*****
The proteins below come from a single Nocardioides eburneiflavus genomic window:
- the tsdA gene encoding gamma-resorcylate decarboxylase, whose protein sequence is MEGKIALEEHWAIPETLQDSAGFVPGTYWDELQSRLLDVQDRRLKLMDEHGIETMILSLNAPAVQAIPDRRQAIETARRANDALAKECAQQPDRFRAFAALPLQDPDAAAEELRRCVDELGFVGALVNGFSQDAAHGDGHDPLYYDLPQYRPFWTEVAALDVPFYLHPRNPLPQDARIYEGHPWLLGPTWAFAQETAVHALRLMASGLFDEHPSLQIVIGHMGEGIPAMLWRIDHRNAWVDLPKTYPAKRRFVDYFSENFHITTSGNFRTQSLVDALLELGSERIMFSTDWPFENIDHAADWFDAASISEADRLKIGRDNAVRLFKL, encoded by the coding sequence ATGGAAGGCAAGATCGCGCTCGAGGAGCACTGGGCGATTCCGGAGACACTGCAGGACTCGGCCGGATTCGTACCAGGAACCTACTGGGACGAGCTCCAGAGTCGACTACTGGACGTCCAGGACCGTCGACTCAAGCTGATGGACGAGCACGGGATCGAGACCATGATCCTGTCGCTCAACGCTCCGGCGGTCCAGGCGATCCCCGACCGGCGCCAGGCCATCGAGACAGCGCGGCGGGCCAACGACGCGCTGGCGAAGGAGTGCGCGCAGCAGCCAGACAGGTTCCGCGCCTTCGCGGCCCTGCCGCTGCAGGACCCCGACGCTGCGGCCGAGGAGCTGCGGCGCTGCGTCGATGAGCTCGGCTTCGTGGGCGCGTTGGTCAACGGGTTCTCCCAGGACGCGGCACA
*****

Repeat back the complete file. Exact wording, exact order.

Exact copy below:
The proteins below come from a single Nocardioides eburneiflavus genomic window:
- the tsdA gene encoding gamma-resorcylate decarboxylase, whose protein sequence is MEGKIALEEHWAIPETLQDSAGFVPGTYWDELQSRLLDVQDRRLKLMDEHGIETMILSLNAPAVQAIPDRRQAIETARRANDALAKECAQQPDRFRAFAALPLQDPDAAAEELRRCVDELGFVGALVNGFSQDAAHGDGHDPLYYDLPQYRPFWTEVAALDVPFYLHPRNPLPQDARIYEGHPWLLGPTWAFAQETAVHALRLMASGLFDEHPSLQIVIGHMGEGIPAMLWRIDHRNAWVDLPKTYPAKRRFVDYFSENFHITTSGNFRTQSLVDALLELGSERIMFSTDWPFENIDHAADWFDAASISEADRLKIGRDNAVRLFKL, encoded by the coding sequence ATGGAAGGCAAGATCGCGCTCGAGGAGCACTGGGCGATTCCGGAGACACTGCAGGACTCGGCCGGATTCGTACCAGGAACCTACTGGGACGAGCTCCAGAGTCGACTACTGGACGTCCAGGACCGTCGACTCAAGCTGATGGACGAGCACGGGATCGAGACCATGATCCTGTCGCTCAACGCTCCGGCGGTCCAGGCGATCCCCGACCGGCGCCAGGCCATCGAGACAGCGCGGCGGGCCAACGACGCGCTGGCGAAGGAGTGCGCGCAGCAGCCAGACAGGTTCCGCGCCTTCGCGGCCCTGCCGCTGCAGGACCCCGACGCTGCGGCCGAGGAGCTGCGGCGCTGCGTCGATGAGCTCGGCTTCGTGGGCGCGTTGGTCAACGGGTTCTCCCAGGACGCGGCACA